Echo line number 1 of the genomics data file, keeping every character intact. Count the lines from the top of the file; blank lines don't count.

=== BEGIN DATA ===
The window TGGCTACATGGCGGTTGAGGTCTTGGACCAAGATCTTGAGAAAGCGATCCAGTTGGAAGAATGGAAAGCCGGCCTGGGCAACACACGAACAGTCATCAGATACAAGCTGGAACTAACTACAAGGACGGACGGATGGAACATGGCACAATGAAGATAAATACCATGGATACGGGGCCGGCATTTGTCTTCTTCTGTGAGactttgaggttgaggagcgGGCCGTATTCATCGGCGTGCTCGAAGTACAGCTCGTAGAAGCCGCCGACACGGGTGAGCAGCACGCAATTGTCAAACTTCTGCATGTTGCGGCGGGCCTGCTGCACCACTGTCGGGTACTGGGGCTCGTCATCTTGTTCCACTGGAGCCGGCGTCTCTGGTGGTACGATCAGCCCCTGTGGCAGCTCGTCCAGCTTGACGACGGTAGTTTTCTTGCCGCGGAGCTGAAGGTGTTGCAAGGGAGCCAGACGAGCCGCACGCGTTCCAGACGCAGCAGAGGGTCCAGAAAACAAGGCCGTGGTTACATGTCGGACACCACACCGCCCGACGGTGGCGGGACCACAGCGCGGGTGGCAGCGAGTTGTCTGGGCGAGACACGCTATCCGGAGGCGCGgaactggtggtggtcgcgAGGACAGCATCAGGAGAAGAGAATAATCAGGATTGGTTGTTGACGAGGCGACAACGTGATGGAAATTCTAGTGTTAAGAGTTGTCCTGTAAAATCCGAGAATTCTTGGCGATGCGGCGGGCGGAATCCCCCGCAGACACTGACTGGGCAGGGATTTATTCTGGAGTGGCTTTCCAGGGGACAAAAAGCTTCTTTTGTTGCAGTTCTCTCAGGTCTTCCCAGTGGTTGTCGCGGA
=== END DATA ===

The window TGGCTACATGGCGGTTGAGGTCTTGGACCAAGATCTTGAGAAAGCGATCCAGTTGGAAGAATGGAAAGCCGGCCTGGGCAACACACGAACAGTCATCAGATACAAGCTGGAACTAACTACAAGGACGGACGGATGGAACATGGCACAATGAAGATAAATACCATGGATACGGGGCCGGCATTTGTCTTCTTCTGTGAGactttgaggttgaggagcgGGCCGTATTCATCGGCGTGCTCGAAGTACAGCTCGTAGAAGCCGCCGACACGGGTGAGCAGCACGCAATTGTCAAACTTCTGCATGTTGCGGCGGGCCTGCTGCACCACTGTCGGGTACTGGGGCTCGTCATCTTGTTCCACTGGAGCCGGCGTCTCTGGTGGTACGATCAGCCCCTGTGGCAGCTCGTCCAGCTTGACGACGGTAGTTTTCTTGCCGCGGAGCTGAAGGTGTTGCAAGGGAGCCAGACGAGCCGCACGCGTTCCAGACGCAGCAGAGGGTCCAGAAAACAAGGCCGTGGTTACATGTCGGACACCACACCGCCCGACGGTGGCGGGACCACAGCGCGGGTGGCAGCGAGTTGTCTGGGCGAGACACGCTATCCGGAGGCGCGgaactggtggtggtcgcgAGGACAGCATCAGGAGAAGAGAATAATCAGGATTGGTTGTTGACGAGGCGACAACGTGATGGAAATTCTAGTGTTAAGAGTTGTCCTGTAAAATCCGAGAATTCTTGGCGATGCGGCGGGCGGAATCCCCCGCAGACACTGACTGGGCAGGGATTTATTCTGGAGTGGCTTTCCAGGGGACAAAAAGCTTCTTTTGTTGCAGTTCTCTCAGGTCTTCCCAGTGGTTGTCGCGGA